Nearly a year ago we were all frantically concerned about the Vikings and the prospect of them moving to Los Angeles. Sports haters began to chime in throughout Minnesota, creating mounting frustration for us Vikings lovers. The thought of the Vikings moving West, after all this pain and misery and no Super Bowl ring to show for it, seemed too much to bear. Everything we’ve gone through with this franchise. It couldn’t be all for naught.
Enter Mark Dayton, Zygi Wilf, the Minnesota state legislature, and yes, even Roger Goodell. After months and months and months of debating and positioning, over a year of the we have a stadium-we don’t have a stadium roller coaster ride, the Vikings stadium bill was passed into law. All Vikings fans breathed a collective sigh of relief and toasted a drink to our Purple and Gold.
One of the creative solutions Dayton came up with to push the stadium deal through was public financing from revenues gained from electronic gambling machines. The plan calls for $100 million monthly earnings and $225 a day per machine. As it turns out, the machines are falling well short of those numbers. As reported by MPR, the daily haul is only $180 per machine. The total revenue generated from these new machines to date is only $4.1 million, as reported by the Minnesota Gambling Control Board. This is not what the Vikings and Minnesota lawmakers wanted to hear.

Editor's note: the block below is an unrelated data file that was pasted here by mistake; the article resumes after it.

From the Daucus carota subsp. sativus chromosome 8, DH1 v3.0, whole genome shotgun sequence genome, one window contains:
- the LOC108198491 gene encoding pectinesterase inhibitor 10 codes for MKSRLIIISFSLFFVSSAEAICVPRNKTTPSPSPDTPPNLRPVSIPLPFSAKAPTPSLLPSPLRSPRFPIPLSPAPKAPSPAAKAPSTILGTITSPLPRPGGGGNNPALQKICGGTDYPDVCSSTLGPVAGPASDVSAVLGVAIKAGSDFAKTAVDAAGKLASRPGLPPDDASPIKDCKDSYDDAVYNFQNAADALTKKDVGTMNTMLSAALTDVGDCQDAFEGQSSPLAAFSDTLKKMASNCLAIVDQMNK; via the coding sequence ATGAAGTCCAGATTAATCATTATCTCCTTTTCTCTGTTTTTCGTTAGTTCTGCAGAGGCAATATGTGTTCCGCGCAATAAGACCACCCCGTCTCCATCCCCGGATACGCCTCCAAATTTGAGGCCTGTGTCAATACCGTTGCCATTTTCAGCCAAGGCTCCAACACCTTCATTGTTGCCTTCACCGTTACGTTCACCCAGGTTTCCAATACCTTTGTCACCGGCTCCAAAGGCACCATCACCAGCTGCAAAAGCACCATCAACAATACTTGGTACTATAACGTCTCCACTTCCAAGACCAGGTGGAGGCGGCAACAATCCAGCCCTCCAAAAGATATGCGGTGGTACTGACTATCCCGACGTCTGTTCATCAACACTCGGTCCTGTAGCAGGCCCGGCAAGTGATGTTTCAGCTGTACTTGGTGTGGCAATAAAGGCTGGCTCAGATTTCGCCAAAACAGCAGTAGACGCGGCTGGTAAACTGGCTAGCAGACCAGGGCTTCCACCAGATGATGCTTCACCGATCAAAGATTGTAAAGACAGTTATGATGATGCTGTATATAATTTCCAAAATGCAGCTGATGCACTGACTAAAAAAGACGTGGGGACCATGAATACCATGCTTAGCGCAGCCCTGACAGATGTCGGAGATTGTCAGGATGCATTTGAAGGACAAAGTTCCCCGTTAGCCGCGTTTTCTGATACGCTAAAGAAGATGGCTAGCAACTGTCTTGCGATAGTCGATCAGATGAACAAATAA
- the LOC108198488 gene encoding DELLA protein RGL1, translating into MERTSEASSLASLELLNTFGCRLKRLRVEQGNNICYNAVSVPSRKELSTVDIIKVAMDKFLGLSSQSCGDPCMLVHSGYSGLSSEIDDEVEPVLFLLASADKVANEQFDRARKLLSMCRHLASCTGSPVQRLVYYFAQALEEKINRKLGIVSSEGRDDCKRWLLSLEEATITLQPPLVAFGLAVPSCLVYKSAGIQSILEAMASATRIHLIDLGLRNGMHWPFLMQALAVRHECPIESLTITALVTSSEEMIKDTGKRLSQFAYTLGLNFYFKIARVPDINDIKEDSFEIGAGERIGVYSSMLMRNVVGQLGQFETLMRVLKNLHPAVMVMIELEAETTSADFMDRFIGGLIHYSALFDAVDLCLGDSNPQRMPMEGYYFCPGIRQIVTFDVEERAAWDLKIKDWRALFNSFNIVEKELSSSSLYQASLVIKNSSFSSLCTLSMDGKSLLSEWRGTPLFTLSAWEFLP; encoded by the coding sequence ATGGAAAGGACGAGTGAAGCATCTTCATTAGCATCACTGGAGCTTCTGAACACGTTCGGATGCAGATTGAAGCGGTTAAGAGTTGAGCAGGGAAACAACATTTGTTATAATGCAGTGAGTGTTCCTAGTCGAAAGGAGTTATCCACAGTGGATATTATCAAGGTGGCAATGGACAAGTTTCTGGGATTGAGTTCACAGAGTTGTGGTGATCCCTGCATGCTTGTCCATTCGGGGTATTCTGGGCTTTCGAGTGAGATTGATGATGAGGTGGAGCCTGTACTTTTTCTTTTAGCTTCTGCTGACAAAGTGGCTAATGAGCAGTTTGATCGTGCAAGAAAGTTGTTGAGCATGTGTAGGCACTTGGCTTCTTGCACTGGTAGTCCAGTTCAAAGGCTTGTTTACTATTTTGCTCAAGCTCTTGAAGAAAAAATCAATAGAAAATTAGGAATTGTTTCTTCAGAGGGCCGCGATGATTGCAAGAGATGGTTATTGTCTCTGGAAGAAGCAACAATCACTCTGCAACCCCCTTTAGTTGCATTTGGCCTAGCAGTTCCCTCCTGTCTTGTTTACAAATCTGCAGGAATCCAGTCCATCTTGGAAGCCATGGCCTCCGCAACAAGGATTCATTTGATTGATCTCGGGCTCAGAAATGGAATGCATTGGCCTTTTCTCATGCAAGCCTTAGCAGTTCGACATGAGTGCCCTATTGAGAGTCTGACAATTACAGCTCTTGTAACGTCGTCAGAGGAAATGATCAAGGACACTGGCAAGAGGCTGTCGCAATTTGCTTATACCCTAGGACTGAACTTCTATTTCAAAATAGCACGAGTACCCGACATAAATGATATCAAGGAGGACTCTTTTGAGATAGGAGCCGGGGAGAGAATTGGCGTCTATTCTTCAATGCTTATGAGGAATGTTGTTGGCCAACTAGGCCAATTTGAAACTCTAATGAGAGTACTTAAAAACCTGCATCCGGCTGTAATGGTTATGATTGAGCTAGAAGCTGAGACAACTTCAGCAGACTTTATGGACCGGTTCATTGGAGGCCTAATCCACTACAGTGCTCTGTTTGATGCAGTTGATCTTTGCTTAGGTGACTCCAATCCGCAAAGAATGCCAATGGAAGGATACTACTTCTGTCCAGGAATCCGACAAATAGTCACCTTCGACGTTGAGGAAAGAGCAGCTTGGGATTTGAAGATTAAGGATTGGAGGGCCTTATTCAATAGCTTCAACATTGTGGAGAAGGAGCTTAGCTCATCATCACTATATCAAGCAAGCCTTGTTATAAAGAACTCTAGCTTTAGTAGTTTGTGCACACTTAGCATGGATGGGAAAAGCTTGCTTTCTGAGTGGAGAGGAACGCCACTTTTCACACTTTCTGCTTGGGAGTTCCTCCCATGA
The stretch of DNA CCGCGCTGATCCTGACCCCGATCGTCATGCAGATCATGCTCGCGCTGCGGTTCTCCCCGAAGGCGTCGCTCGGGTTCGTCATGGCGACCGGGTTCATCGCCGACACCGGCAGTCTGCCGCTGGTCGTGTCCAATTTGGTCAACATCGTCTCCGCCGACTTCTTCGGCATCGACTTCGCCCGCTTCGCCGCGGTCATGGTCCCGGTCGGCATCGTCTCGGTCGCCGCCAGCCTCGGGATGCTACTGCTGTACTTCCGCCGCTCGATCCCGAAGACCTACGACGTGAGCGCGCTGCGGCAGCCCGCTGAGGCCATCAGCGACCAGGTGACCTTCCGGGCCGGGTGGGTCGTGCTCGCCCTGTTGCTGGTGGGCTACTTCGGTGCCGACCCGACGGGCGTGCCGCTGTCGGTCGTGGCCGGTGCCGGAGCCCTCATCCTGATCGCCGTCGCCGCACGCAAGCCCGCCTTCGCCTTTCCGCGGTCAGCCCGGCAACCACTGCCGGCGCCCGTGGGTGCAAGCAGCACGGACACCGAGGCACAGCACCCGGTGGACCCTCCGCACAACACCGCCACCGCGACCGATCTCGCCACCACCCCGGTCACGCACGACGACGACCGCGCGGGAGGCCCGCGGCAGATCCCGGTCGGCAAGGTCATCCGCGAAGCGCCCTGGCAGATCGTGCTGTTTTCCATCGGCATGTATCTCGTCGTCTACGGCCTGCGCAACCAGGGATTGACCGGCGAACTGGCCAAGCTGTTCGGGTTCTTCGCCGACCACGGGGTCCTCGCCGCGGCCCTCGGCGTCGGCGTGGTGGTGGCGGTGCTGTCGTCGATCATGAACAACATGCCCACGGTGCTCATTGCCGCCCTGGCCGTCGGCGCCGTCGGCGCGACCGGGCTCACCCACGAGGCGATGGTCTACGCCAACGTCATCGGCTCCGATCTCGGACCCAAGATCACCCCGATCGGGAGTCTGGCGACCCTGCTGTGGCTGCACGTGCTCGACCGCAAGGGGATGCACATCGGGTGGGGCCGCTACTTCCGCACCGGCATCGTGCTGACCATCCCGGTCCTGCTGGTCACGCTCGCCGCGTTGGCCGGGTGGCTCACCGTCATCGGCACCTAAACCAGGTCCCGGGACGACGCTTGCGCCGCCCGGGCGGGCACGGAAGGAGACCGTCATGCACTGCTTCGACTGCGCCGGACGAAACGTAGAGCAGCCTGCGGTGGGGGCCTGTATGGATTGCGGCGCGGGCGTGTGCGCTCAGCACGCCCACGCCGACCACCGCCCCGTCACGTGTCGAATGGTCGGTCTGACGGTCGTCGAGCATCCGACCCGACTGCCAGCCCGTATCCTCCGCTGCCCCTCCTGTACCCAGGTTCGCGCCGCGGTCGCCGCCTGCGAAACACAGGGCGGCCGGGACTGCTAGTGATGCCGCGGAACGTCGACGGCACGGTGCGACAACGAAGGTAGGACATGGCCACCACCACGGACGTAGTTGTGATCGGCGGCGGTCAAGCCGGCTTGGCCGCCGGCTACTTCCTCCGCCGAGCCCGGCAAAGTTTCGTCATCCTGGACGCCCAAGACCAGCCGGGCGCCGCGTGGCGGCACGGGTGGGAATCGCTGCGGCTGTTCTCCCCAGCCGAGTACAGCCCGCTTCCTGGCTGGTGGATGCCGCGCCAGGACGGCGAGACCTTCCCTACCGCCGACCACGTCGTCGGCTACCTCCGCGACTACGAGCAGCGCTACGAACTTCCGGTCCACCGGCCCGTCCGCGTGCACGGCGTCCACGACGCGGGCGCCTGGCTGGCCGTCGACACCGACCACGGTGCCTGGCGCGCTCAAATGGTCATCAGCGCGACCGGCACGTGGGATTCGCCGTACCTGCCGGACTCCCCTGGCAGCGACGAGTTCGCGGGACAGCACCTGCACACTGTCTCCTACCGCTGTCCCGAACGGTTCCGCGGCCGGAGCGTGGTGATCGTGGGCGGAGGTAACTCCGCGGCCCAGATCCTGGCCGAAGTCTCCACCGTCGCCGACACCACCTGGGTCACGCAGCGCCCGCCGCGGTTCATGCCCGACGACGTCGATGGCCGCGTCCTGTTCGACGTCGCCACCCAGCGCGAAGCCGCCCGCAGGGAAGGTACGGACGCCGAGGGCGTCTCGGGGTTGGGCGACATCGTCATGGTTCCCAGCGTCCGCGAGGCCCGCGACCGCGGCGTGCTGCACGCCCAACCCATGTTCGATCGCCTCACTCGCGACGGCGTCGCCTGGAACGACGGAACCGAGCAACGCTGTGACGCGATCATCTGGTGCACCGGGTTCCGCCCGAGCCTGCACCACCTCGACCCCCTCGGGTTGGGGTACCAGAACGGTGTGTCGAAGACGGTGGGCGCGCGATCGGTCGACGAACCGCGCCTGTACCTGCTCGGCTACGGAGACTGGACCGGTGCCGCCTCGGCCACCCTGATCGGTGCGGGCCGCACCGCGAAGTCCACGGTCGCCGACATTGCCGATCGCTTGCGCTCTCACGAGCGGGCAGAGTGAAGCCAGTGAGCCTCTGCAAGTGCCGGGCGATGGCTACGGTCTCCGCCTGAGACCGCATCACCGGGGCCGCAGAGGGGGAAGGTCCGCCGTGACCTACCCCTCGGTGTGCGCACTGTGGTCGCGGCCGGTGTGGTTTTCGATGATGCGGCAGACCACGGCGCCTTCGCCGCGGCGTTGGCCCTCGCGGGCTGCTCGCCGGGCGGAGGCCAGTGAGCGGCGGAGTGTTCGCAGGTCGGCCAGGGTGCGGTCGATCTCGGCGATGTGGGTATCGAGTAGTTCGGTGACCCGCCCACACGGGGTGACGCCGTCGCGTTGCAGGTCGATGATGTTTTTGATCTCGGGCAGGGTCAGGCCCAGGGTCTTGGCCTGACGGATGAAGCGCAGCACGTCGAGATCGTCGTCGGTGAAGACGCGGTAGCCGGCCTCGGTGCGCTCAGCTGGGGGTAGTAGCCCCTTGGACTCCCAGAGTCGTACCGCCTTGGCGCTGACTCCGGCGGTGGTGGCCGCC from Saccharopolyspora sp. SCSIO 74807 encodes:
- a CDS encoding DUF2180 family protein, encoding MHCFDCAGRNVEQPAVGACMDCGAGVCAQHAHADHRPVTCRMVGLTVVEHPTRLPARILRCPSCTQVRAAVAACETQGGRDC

Stadium opponents are beginning to speak up once again, saying projections for stadium gambling revenue are going to be closer to $47 million, over 50% short of the $100 original projection. They ignore, however, that original projections called for 300 bars and taverns throughout the Twin Cities. Only 75 were approved by the end of last year. (That number has climbed by about 50 in the new year). Minnesota officials continue to point to the delayed approval process as the major factor in the lower-than-expected revenue.
TCH doesn’t have any Mathletes on staff, but 50% projected revenue from only 25% of the projected bars and taverns seems like a fairly decent start. Projected revenue numbers are falling short so far, but so are projected approvals for machines. It appears things can get on track.
Still, state officials had to cut the expected stadium cash on hand by nearly half to account for the lagging funds. That’s a considerable amount. This isn’t the last we’ll hear of this, especially if those revenue numbers don’t increase in a hurry. If you thought they stadium debate was over last spring, you thought wrong.